Yesterday I got to teach our preschool Sunday School class about the time Jesus restored a man’s hearing. We covered our ears to understand what it might mean to not able to hear. We moved our lips without making a sound, too.
The snack that went along with the lesson was Rice Krispies and milk. None of the students were big cereal eaters, so this was new experience for them. They got to hear the snap, crackle and pop when we poured on the milk. Great fun. Of course, they didn’t stop there. They took a big spoonful, opened up their mouths so I could hear the sounds in there, too. And that’s not all. We quickly went through a batch of Rice Krispie treats.
On the playground afterwards, I asked, “So what was our lesson about today?” Of course, their first answer is, “I don’t know.” So I asked, “What was wrong with the man?” “He couldn’t hear.” “What did Jesus do?” “He took care of it.”
Not a bad answer. Not a bad answer at all. No matter what, Jesus takes care of it. I’ll have to remember that!
On the heels of my last post, I’ve been musing about the parts of the body listed in 1 Corinthians 12. I like the way Paul asks, “If the whole body were an eye, where would be the sense of hearing? If the whole body were an ear, where would be the sense of smell” (v17). Of course everyone isn’t an eye, or an ear, or a nose. But some people are, and I think that’s fascinating.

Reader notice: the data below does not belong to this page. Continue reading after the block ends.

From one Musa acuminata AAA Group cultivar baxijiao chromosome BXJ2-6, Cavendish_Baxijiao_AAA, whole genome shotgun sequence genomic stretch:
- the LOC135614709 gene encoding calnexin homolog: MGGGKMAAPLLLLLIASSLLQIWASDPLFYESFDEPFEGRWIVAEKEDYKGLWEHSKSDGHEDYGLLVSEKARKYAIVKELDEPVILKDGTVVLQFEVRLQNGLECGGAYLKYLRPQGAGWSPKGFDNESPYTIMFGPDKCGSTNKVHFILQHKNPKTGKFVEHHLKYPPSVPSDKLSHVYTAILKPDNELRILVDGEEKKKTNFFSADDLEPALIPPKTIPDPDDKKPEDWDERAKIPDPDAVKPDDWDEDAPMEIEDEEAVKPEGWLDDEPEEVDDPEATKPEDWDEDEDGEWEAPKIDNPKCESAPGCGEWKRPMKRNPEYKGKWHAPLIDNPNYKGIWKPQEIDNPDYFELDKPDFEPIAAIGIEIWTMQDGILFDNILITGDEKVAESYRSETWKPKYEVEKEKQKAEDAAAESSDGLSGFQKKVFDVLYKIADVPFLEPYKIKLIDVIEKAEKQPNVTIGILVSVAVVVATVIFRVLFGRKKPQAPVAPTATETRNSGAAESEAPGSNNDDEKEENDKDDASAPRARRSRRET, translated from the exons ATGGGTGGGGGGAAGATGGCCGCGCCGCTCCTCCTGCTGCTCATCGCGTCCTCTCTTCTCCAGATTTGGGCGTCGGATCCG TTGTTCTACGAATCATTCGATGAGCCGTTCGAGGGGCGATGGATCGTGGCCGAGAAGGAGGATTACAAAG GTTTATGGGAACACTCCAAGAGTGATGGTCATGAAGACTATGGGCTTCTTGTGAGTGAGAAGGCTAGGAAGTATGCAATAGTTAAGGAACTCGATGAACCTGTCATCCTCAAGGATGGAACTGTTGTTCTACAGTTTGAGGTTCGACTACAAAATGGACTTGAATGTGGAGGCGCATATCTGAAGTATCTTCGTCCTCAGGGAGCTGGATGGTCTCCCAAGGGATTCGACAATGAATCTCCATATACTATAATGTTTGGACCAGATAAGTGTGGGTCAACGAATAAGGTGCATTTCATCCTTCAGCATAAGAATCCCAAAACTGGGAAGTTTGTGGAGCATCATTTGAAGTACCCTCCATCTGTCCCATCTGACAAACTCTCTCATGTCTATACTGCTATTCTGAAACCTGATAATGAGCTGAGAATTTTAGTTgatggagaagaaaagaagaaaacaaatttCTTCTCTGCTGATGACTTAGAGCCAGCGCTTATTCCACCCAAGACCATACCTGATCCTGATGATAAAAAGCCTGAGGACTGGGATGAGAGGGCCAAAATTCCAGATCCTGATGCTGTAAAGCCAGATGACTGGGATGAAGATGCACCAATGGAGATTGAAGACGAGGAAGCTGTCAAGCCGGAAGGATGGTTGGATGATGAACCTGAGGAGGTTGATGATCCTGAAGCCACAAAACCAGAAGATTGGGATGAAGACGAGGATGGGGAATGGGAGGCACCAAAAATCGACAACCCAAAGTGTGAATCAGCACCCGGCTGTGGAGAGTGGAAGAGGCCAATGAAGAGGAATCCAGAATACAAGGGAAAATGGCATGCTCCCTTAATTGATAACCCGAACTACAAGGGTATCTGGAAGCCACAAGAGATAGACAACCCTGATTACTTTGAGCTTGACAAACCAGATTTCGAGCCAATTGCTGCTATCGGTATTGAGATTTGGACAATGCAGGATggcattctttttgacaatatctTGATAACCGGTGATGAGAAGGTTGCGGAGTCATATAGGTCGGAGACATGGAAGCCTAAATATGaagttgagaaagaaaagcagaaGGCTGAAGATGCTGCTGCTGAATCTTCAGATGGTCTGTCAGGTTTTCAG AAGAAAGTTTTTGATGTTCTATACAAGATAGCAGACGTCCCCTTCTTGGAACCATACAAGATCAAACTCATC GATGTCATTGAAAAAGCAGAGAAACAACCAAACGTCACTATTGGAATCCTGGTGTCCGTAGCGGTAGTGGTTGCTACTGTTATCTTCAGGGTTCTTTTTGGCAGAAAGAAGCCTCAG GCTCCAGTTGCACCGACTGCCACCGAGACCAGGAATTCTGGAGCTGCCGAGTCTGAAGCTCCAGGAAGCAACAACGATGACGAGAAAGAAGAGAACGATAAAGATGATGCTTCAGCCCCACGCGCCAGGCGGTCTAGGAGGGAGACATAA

Some people are “eyes” and see things I might miss. They see the things God is doing. Or they see the needs people have. They see miracles happen all the time.
Some people are “ears,” and hear things I might miss. They hear nuances in people’s voices, hearing more than just the words spoken. They hear what someone is really trying to say.
I guess that means some people are noses, too. They know when the coffee is brewing, the wine is uncorked and the flowers have arrived. They can tell when something (or someone) is a little too ripe. They know it’s time to open the windows and air the place out.
Others are hands. They know the power of touch. Some are feet. They are quick to arrive somewhere.
All I want to know is, “What do you see? What do you hear? Or smell? How does it feel? Where did you go?” I might miss the things you think are obvious. Make sure you share them with me!